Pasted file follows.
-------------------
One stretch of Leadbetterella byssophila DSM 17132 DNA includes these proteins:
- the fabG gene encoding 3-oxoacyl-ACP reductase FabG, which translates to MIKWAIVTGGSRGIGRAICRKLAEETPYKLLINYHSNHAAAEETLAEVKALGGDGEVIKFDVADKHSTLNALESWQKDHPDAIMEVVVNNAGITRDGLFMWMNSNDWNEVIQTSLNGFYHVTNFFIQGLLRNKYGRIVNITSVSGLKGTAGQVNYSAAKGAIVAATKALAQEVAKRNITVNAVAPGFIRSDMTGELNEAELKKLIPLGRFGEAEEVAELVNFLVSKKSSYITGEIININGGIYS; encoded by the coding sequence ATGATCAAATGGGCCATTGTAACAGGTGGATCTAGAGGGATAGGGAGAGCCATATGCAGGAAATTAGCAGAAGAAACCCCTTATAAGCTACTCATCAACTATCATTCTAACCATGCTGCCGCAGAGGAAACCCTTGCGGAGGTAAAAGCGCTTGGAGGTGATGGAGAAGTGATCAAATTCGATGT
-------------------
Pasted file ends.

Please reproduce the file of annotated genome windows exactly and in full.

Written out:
One stretch of Leadbetterella byssophila DSM 17132 DNA includes these proteins:
- the fabG gene encoding 3-oxoacyl-ACP reductase FabG, which translates to MIKWAIVTGGSRGIGRAICRKLAEETPYKLLINYHSNHAAAEETLAEVKALGGDGEVIKFDVADKHSTLNALESWQKDHPDAIMEVVVNNAGITRDGLFMWMNSNDWNEVIQTSLNGFYHVTNFFIQGLLRNKYGRIVNITSVSGLKGTAGQVNYSAAKGAIVAATKALAQEVAKRNITVNAVAPGFIRSDMTGELNEAELKKLIPLGRFGEAEEVAELVNFLVSKKSSYITGEIININGGIYS; encoded by the coding sequence ATGATCAAATGGGCCATTGTAACAGGTGGATCTAGAGGGATAGGGAGAGCCATATGCAGGAAATTAGCAGAAGAAACCCCTTATAAGCTACTCATCAACTATCATTCTAACCATGCTGCCGCAGAGGAAACCCTTGCGGAGGTAAAAGCGCTTGGAGGTGATGGAGAAGTGATCAAATTCGATGT